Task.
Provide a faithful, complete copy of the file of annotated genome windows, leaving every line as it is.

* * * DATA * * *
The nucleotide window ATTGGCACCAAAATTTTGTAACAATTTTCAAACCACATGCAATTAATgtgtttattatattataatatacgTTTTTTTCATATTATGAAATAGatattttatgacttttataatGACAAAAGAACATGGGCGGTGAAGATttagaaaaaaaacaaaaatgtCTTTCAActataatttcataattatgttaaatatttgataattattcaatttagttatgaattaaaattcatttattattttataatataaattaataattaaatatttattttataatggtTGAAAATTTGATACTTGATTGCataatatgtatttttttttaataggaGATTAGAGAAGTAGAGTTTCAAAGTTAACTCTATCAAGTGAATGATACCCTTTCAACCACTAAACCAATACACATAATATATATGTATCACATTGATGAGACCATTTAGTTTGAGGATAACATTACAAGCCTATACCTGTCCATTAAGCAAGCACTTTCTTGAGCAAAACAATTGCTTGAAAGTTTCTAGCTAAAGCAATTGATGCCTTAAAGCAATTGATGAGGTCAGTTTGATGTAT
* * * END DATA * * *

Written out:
The nucleotide window ATTGGCACCAAAATTTTGTAACAATTTTCAAACCACATGCAATTAATgtgtttattatattataatatacgTTTTTTTCATATTATGAAATAGatattttatgacttttataatGACAAAAGAACATGGGCGGTGAAGATttagaaaaaaaacaaaaatgtCTTTCAActataatttcataattatgttaaatatttgataattattcaatttagttatgaattaaaattcatttattattttataatataaattaataattaaatatttattttataatggtTGAAAATTTGATACTTGATTGCataatatgtatttttttttaataggaGATTAGAGAAGTAGAGTTTCAAAGTTAACTCTATCAAGTGAATGATACCCTTTCAACCACTAAACCAATACACATAATATATATGTATCACATTGATGAGACCATTTAGTTTGAGGATAACATTACAAGCCTATACCTGTCCATTAAGCAAGCACTTTCTTGAGCAAAACAATTGCTTGAAAGTTTCTAGCTAAAGCAATTGATGCCTTAAAGCAATTGATGAGGTCAGTTTGATGTAT